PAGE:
Jesus is the bread of life …
You are what you eat!

At the beginning of John’s Gospel Jesus asks Andrew and another disciple "What are you looking for?"

(John 1. 38)

At the end of his Gospel we read “Now none of the disciples dared to ask him, ‘Who are you?’ because they knew it was the Lord.”

(John 21.12b)

After his resurrection Jesus often appeared to his disciples but was not always recognizable to them. Even so they knew this person was Jesus. They were no longer looking for Him, they had found Him.

Are we ready to find Jesus in those we meet?

“Feeling a tremendous rakehell,

and not liking myself for it,

and feeling rather a good chap for not liking myself much for it,

and not liking myself at all for feeling rather a good chap.”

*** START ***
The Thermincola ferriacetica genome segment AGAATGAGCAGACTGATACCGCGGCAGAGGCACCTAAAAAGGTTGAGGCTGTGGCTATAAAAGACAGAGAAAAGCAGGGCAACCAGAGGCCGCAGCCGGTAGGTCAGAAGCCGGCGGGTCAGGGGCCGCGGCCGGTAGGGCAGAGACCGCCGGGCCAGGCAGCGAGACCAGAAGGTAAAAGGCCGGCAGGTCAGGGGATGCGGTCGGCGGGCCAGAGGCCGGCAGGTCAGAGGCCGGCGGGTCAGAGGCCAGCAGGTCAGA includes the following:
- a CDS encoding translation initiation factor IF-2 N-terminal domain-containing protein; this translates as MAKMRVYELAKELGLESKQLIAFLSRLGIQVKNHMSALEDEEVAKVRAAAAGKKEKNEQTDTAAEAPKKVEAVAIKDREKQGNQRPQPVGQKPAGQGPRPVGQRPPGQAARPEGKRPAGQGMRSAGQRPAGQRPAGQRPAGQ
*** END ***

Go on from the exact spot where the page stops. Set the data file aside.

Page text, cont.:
Kingsley Amis – That Uncertain Feeling


At the end of the 1700s it was not normal for a priest to write an original sermon every Sunday.  Henry Crawford judged that “a sermon at Christmas and Easter” would be “the sum total of the sacrifice”. 

Jane Austin – Mansfield Park p 226

Other clergymen might read out extracts from printed texts or adapt them to suit particular circumstances. 
“A personal or informal approach was distrusted as a sign of the dreaded enthusiasm connected with the Methodists.”

Irene Collins – Jane Austen and the Clergy  p96-97

There is no-one so underappreciated as a good friend.

In the book “The Shack” by William P. Young God is represented as a being a woman.

The Bible has always referred to God as male.  Even in Genesis 1.27 it says “So God created humankind in his image, in the image of God he created them; male and female he created them.”

What surprise awaits us “For now we see in a mirror, dimly, but then we will see face to face”?